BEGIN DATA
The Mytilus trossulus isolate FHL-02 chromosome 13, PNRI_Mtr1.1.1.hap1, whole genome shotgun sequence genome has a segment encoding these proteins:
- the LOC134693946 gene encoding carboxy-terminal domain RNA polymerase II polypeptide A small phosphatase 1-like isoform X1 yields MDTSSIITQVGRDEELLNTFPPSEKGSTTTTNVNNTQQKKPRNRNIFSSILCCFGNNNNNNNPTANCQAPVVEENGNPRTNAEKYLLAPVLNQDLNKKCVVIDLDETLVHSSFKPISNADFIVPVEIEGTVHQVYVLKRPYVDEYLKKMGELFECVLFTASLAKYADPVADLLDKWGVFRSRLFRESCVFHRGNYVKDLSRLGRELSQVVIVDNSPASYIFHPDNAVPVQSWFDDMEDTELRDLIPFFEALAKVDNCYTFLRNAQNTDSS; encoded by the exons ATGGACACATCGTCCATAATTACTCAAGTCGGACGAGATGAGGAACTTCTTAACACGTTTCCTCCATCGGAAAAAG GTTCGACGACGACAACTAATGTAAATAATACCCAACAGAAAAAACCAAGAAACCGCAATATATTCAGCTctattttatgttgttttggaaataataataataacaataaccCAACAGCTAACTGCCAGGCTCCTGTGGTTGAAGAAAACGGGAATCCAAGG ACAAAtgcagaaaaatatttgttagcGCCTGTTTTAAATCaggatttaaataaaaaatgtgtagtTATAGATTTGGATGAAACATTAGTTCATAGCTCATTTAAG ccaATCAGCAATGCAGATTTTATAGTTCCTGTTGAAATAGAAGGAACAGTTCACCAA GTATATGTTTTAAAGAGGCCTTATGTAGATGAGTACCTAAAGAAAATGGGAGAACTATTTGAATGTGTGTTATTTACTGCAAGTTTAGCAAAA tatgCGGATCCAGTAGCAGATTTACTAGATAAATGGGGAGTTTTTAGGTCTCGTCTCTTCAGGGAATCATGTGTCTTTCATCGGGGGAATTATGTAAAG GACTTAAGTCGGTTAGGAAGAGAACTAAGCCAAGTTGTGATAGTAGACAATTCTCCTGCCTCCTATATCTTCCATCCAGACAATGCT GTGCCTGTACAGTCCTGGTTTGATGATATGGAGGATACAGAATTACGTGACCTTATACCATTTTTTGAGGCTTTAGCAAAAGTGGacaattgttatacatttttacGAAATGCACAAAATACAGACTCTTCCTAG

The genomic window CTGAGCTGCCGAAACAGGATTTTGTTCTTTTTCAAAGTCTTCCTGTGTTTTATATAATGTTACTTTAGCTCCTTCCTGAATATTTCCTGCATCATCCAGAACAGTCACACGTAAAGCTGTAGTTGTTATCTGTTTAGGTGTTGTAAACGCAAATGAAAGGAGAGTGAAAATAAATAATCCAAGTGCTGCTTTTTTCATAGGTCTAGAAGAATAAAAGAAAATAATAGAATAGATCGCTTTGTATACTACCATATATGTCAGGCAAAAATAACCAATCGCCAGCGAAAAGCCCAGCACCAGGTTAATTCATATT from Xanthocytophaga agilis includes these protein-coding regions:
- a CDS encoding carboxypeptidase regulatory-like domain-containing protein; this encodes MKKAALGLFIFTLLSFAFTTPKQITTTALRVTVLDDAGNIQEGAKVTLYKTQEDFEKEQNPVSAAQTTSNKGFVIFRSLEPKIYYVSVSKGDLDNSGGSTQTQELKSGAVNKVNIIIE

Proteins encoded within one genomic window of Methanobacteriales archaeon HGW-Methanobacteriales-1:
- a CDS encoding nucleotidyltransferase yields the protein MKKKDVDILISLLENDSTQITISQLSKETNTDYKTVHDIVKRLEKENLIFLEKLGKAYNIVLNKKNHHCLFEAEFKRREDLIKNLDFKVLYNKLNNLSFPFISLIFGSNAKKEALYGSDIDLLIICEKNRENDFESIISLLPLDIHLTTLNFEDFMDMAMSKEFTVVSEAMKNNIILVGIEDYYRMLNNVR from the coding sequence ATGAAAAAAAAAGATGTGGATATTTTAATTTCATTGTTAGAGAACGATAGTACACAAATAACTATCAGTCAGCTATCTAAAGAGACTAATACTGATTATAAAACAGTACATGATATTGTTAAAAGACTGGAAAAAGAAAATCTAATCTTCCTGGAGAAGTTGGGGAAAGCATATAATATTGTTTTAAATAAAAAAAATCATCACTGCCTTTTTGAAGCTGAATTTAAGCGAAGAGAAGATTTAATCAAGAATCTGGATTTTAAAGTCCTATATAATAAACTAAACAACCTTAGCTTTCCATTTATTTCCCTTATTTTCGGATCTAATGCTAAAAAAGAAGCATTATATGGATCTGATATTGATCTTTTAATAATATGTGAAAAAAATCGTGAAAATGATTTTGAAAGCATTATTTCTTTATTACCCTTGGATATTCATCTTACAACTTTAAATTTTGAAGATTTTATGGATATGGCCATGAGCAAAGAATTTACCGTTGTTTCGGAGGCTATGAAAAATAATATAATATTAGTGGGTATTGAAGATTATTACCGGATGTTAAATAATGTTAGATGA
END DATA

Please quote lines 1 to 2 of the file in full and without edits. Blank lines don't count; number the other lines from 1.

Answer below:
The Mytilus trossulus isolate FHL-02 chromosome 13, PNRI_Mtr1.1.1.hap1, whole genome shotgun sequence genome has a segment encoding these proteins:
- the LOC134693946 gene encoding carboxy-terminal domain RNA polymerase II polypeptide A small phosphatase 1-like isoform X1 yields MDTSSIITQVGRDEELLNTFPPSEKGSTTTTNVNNTQQKKPRNRNIFSSILCCFGNNNNNNNPTANCQAPVVEENGNPRTNAEKYLLAPVLNQDLNKKCVVIDLDETLVHSSFKPISNADFIVPVEIEGTVHQVYVLKRPYVDEYLKKMGELFECVLFTASLAKYADPVADLLDKWGVFRSRLFRESCVFHRGNYVKDLSRLGRELSQVVIVDNSPASYIFHPDNAVPVQSWFDDMEDTELRDLIPFFEALAKVDNCYTFLRNAQNTDSS; encoded by the exons ATGGACACATCGTCCATAATTACTCAAGTCGGACGAGATGAGGAACTTCTTAACACGTTTCCTCCATCGGAAAAAG GTTCGACGACGACAACTAATGTAAATAATACCCAACAGAAAAAACCAAGAAACCGCAATATATTCAGCTctattttatgttgttttggaaataataataataacaataaccCAACAGCTAACTGCCAGGCTCCTGTGGTTGAAGAAAACGGGAATCCAAGG ACAAAtgcagaaaaatatttgttagcGCCTGTTTTAAATCaggatttaaataaaaaatgtgtagtTATAGATTTGGATGAAACATTAGTTCATAGCTCATTTAAG ccaATCAGCAATGCAGATTTTATAGTTCCTGTTGAAATAGAAGGAACAGTTCACCAA GTATATGTTTTAAAGAGGCCTTATGTAGATGAGTACCTAAAGAAAATGGGAGAACTATTTGAATGTGTGTTATTTACTGCAAGTTTAGCAAAA tatgCGGATCCAGTAGCAGATTTACTAGATAAATGGGGAGTTTTTAGGTCTCGTCTCTTCAGGGAATCATGTGTCTTTCATCGGGGGAATTATGTAAAG GACTTAAGTCGGTTAGGAAGAGAACTAAGCCAAGTTGTGATAGTAGACAATTCTCCTGCCTCCTATATCTTCCATCCAGACAATGCT GTGCCTGTACAGTCCTGGTTTGATGATATGGAGGATACAGAATTACGTGACCTTATACCATTTTTTGAGGCTTTAGCAAAAGTGGacaattgttatacatttttacGAAATGCACAAAATACAGACTCTTCCTAG